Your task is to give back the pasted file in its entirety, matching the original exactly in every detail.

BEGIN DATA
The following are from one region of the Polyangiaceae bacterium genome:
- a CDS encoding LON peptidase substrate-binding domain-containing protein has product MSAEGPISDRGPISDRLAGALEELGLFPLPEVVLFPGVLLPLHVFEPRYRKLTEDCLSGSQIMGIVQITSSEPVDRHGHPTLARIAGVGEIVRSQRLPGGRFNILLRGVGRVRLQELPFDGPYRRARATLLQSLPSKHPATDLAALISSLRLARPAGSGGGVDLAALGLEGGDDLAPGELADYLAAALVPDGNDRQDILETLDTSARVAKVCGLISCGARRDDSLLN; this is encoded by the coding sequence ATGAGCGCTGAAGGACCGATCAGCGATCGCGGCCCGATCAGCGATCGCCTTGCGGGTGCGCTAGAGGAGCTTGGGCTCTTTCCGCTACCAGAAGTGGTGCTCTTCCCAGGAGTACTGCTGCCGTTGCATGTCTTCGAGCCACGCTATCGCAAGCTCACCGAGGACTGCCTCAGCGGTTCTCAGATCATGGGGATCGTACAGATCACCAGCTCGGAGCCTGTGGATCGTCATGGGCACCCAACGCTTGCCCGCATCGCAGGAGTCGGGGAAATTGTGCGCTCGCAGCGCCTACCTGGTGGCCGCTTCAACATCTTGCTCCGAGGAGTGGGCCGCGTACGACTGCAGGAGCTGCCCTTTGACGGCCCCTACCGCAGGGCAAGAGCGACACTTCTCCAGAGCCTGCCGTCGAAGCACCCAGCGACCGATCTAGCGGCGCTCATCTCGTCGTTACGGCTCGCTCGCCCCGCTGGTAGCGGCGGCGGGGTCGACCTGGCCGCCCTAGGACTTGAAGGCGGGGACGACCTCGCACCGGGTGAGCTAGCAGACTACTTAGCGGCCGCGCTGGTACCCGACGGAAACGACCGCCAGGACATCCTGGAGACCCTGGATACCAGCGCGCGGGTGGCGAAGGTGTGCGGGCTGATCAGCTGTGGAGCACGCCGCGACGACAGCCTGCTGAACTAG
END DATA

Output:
The following are from one region of the Polyangiaceae bacterium genome:
- a CDS encoding LON peptidase substrate-binding domain-containing protein has product MSAEGPISDRGPISDRLAGALEELGLFPLPEVVLFPGVLLPLHVFEPRYRKLTEDCLSGSQIMGIVQITSSEPVDRHGHPTLARIAGVGEIVRSQRLPGGRFNILLRGVGRVRLQELPFDGPYRRARATLLQSLPSKHPATDLAALISSLRLARPAGSGGGVDLAALGLEGGDDLAPGELADYLAAALVPDGNDRQDILETLDTSARVAKVCGLISCGARRDDSLLN; this is encoded by the coding sequence ATGAGCGCTGAAGGACCGATCAGCGATCGCGGCCCGATCAGCGATCGCCTTGCGGGTGCGCTAGAGGAGCTTGGGCTCTTTCCGCTACCAGAAGTGGTGCTCTTCCCAGGAGTACTGCTGCCGTTGCATGTCTTCGAGCCACGCTATCGCAAGCTCACCGAGGACTGCCTCAGCGGTTCTCAGATCATGGGGATCGTACAGATCACCAGCTCGGAGCCTGTGGATCGTCATGGGCACCCAACGCTTGCCCGCATCGCAGGAGTCGGGGAAATTGTGCGCTCGCAGCGCCTACCTGGTGGCCGCTTCAACATCTTGCTCCGAGGAGTGGGCCGCGTACGACTGCAGGAGCTGCCCTTTGACGGCCCCTACCGCAGGGCAAGAGCGACACTTCTCCAGAGCCTGCCGTCGAAGCACCCAGCGACCGATCTAGCGGCGCTCATCTCGTCGTTACGGCTCGCTCGCCCCGCTGGTAGCGGCGGCGGGGTCGACCTGGCCGCCCTAGGACTTGAAGGCGGGGACGACCTCGCACCGGGTGAGCTAGCAGACTACTTAGCGGCCGCGCTGGTACCCGACGGAAACGACCGCCAGGACATCCTGGAGACCCTGGATACCAGCGCGCGGGTGGCGAAGGTGTGCGGGCTGATCAGCTGTGGAGCACGCCGCGACGACAGCCTGCTGAACTAG